Friday, May 27, 2011

The Interstate: Good Food, Good Times

"Whither goest thou, America, in thy shiny car in the night?"  - Jack Kerouac, "On the Road"

A 1500-mile trek across the country from Pennsylvania to Colorado might be an "epic," a mad Kerouacean picaresque through a peculiarly American heaven and hell. I just did it, in a shiny car, mostly in the night, and "epic" isn't the right word. 

"Epic" is in fact more an antonym for the bland dangers of the interstate highway system - neither Kerouacean, Homeric, nor Quixotic. More Humbertean perhaps, as in Humbert Humbert, trying to hide by fitting into the correct slot at the correct speed, like some hapless soul sent barreling down a hardwood lane in a wheelchair on a league bowling night.

The Road has always been a metaphor for an existential pilgrim's progress, spatial alteration as a stand-in for a person's possibilities, infinities of choice, dilemma, decision. By contrast, The Interstate is a metaphor for an extended repetitive motion injury, with all the breathless possibilities inherent in innumerable displays of Frito-Lay "products."  The Interstate exchanges the comforting solitude of The Road for a nervous conning of large trucks in your blind spot.

I set out from western Pennsylvania with my brother in a quick, shiny car, our plan being to get from there to here as quickly as is legal and safe (roughly 24 hours), which limited us to the interstates. Two days after the big tornado went through Joplin, an ugly rash of thunderstorm and potential tornado cells still stretched from the Gulf north to Chicago and dictated we drive to the north of it along I-80 instead of I-70 through St. Louis and Kansas City, which would have taken us into the center of a nasty-looking system.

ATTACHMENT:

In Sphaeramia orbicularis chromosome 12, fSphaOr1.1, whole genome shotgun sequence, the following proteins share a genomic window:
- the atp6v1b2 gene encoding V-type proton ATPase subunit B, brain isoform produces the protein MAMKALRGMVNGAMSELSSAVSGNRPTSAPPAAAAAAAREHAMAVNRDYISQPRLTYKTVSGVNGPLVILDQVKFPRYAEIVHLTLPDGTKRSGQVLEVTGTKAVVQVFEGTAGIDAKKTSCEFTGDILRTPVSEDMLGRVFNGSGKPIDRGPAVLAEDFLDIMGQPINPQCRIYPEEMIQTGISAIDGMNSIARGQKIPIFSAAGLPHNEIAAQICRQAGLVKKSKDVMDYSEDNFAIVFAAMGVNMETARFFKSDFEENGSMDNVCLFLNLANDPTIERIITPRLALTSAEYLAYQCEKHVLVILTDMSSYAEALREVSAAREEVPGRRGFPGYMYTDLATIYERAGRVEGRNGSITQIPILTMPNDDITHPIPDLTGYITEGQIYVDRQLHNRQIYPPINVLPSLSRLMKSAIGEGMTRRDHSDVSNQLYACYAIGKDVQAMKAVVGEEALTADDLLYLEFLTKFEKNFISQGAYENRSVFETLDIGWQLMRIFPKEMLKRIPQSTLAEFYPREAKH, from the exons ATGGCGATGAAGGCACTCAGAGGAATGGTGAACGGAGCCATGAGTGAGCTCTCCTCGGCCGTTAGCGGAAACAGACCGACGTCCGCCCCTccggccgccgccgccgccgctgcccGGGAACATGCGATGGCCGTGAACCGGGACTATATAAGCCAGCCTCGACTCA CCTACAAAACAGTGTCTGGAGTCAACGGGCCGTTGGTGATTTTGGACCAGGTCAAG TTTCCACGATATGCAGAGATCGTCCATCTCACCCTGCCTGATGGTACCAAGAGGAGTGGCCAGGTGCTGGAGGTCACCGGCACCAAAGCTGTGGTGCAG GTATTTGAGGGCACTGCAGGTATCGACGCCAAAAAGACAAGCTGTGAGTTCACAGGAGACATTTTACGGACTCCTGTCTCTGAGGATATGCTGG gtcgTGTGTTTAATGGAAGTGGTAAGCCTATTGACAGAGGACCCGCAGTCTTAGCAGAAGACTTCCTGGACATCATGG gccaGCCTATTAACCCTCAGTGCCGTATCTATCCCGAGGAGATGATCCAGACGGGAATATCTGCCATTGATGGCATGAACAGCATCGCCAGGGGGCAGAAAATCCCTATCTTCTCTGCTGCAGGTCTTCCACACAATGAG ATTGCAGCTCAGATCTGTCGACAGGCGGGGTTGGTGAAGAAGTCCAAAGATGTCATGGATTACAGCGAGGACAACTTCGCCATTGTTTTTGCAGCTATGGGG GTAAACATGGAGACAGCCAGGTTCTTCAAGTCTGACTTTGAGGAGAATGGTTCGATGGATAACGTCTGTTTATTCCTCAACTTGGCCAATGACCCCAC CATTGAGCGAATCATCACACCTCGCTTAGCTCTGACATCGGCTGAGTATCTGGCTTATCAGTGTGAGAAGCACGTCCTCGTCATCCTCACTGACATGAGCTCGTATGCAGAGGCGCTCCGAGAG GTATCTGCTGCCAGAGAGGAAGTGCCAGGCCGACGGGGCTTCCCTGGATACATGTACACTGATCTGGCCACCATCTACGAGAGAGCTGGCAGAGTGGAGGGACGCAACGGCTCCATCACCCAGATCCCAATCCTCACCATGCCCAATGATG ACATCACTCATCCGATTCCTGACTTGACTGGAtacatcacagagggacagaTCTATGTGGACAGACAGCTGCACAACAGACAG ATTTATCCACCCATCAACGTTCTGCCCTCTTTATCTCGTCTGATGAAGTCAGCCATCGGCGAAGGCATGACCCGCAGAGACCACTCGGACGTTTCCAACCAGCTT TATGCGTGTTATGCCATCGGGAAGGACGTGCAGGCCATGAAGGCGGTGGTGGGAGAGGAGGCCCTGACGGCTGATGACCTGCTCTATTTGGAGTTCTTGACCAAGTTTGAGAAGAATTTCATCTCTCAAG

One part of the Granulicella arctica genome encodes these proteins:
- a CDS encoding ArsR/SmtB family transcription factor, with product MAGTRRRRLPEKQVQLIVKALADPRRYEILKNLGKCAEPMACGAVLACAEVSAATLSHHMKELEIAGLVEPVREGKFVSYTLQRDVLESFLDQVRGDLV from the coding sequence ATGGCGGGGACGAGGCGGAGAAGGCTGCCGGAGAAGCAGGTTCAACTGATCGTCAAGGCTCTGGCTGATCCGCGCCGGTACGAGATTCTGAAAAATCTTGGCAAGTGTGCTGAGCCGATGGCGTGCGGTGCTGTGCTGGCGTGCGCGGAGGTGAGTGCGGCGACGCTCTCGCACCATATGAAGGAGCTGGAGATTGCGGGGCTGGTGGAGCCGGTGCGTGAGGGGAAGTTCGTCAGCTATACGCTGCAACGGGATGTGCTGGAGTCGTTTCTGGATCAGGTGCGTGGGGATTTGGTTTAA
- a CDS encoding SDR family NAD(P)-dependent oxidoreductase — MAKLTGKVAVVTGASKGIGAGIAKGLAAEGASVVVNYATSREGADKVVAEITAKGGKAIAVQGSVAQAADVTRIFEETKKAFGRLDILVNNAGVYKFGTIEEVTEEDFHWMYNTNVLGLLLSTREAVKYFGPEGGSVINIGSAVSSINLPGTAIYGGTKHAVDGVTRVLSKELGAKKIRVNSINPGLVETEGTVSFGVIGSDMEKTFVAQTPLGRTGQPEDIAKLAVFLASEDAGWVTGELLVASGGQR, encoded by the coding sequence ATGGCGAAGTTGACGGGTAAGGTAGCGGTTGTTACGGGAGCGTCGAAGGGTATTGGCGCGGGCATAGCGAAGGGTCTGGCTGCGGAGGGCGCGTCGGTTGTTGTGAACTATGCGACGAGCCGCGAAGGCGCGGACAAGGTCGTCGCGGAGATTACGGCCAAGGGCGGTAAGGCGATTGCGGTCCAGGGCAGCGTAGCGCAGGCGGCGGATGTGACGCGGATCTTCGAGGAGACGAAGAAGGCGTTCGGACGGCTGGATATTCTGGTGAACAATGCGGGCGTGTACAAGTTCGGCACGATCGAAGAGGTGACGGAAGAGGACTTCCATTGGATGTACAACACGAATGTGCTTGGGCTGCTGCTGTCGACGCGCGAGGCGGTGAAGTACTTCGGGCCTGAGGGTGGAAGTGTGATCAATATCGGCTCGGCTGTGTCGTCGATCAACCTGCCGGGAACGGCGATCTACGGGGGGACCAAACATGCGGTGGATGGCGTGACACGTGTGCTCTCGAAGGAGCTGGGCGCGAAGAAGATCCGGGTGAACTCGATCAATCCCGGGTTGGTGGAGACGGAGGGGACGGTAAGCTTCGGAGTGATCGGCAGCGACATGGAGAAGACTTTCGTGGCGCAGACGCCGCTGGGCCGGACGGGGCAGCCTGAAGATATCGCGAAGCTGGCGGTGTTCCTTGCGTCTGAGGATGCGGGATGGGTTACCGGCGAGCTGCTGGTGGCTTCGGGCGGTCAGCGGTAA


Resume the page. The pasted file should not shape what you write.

By eight o'clock that morning the Pennsylvania Turnpike had insensibly become the Ohio Turnpike, then the Indiana Turnpike, and so on past Chicago, the road punctuated only at 300-mile intervals with fueling stops at the same truck stop where exactly the same goods were on offer. By mid-afternoon the big trucks had begun to shoal up in the rest areas like carp at a sewage treatment plant - the drivers napping until dark, when the rigs file from the on-ramps, string out into the lanes and begin to pass one another in a lethargic, courteous conga line.

At some point in the midnight hours in the invisible heart of Nebraska, when my eyelids were sandpapering my eyeballs, I traded the driver's seat and fell into exhausted sleep. I awoke in cold gray daylight at a Colorado rest stop, my neck screwed into the wrong place and feeling like Charles Laughton doing Quasimodo.

"I'm home, dear"

By midmorning I was home again, without benefit of coffee, at Chateau de Montaigne. Just another stop, if the kindest and best, on the road to inevitability. 


"Pass here and go on, you're on the road to heaven." - Jack Kerouac, "On the Road"

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